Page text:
3.1. The musicians who broke the glass ceiling
When musicians from Latin America hit New York in the 60s and seventies, they brought with them all the sensuality and flavor of their music. Bands like Fania All stars became instant classics as they carried a wave of excitement and even some form of dangerously. Singers like Hector Lavoe, Eddie Pacheco, Cheo Feliciano, and Willie Colon just took over and created some of the biggest hits in Latin music history.
Equally talented dancers entered the scene to match such gifted musicians. Most significant of whom was Eddie Torres.
3.2. The dancers who followed-up
Dancers like Eddie Torres and his dance company helped popularise the New York style of salsa dancing. He brought to the studios what people did on the streets when they danced Latin music. The key emphasis of this style is the focus of the step to the music’s second beat. That’s why it is called dance on 2.
This dance style has evolved with time to be more sophisticated, and sometimes, an air of superiority emanates from dancers who learned salsa on 2.
In the modern age, dancers like Franky Martinez have integrated more Jazz into this dance. Still, unlike what the name of his dancing company implies, there is nothing Abakua about how he dances. Abakua is a very traditional form of dance in Cuba, while Franky Martinez is more of a Latin Funk dancer.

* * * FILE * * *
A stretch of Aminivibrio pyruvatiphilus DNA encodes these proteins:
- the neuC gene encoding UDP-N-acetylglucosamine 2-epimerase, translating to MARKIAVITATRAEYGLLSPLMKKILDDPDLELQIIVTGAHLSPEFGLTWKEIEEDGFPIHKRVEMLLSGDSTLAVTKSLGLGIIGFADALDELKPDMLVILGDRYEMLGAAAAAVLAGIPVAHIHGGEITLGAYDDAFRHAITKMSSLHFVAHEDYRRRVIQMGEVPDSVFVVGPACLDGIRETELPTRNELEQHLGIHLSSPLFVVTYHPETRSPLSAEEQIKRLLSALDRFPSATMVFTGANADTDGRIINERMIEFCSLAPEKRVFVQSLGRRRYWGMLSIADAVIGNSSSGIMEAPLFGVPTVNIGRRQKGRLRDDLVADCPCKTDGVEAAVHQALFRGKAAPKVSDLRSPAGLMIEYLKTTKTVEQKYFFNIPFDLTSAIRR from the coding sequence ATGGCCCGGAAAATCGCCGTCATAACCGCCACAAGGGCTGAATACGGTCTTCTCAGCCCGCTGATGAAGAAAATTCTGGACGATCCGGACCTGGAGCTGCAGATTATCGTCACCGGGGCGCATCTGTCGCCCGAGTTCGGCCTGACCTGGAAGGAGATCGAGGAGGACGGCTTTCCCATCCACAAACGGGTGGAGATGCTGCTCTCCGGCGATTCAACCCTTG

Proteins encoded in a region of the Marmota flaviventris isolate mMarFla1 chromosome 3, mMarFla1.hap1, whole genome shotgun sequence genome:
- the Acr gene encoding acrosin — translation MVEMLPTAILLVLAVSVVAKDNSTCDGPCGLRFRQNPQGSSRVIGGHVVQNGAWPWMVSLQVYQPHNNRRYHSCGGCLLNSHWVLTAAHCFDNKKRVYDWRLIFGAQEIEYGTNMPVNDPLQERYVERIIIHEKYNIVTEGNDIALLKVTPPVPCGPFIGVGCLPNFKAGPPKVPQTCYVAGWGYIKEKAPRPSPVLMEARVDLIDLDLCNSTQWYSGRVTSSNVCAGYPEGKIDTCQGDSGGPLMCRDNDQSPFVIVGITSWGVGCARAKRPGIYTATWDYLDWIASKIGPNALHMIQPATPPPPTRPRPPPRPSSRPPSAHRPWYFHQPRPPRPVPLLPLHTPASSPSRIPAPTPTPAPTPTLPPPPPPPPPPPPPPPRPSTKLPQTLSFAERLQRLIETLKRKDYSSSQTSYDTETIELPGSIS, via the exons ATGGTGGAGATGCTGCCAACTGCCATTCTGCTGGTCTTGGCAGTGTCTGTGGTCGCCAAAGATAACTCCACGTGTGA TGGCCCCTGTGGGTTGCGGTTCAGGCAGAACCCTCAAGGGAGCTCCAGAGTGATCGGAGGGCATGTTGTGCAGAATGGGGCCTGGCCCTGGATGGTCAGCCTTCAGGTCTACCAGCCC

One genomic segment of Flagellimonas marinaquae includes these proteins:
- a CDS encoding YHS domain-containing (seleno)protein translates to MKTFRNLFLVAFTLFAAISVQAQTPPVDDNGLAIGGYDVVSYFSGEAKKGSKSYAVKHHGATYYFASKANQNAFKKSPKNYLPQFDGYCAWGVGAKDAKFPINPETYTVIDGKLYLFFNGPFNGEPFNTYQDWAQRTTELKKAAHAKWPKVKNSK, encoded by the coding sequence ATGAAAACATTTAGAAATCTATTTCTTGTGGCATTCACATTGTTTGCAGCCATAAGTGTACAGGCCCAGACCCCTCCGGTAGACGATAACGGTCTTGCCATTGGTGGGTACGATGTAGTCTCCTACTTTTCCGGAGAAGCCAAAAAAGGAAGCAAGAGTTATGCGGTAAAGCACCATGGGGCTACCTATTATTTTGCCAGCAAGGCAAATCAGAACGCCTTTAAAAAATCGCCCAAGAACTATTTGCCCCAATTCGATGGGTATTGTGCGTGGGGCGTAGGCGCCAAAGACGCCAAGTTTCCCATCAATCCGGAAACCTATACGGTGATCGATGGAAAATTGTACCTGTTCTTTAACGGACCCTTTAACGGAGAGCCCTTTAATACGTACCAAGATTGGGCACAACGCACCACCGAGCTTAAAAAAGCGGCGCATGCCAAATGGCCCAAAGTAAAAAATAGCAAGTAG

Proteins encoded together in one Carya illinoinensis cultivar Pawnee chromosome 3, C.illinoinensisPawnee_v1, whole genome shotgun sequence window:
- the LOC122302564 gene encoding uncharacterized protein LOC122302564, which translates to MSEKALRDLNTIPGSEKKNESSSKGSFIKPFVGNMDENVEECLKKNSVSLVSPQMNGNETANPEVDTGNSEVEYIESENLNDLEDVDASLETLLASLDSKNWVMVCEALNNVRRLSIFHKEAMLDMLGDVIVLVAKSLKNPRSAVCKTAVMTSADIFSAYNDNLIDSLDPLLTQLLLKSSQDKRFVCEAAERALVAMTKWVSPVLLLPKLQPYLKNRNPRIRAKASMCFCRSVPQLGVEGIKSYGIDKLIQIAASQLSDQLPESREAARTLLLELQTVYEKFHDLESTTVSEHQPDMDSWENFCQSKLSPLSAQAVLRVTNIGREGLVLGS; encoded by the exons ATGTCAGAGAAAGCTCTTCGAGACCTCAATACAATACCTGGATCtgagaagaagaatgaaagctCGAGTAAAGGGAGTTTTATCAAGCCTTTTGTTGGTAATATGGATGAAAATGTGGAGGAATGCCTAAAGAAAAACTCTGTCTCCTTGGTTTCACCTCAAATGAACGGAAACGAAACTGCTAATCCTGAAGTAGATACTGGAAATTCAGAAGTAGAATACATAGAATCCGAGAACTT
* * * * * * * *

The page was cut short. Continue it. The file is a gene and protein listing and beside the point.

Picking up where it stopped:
– Great aesthetic
– Good dance skills
– More finger to finger than hand to hand contact
– Less body to body contact
The last two points are cited as Pros, as in certain corners of the world the notion of private space is very important.
▪️ Not the best salsa dancing style to socialise:
With many people busy showing off, it might not be easy to socialize with NY salsa dancers. This observation should be taken in the context that all salsa dancing allows socialization. But compared to others, it differs from the type where social interaction happens the fastest.
▪️ You might meet advanced dancers unwilling to go down to your level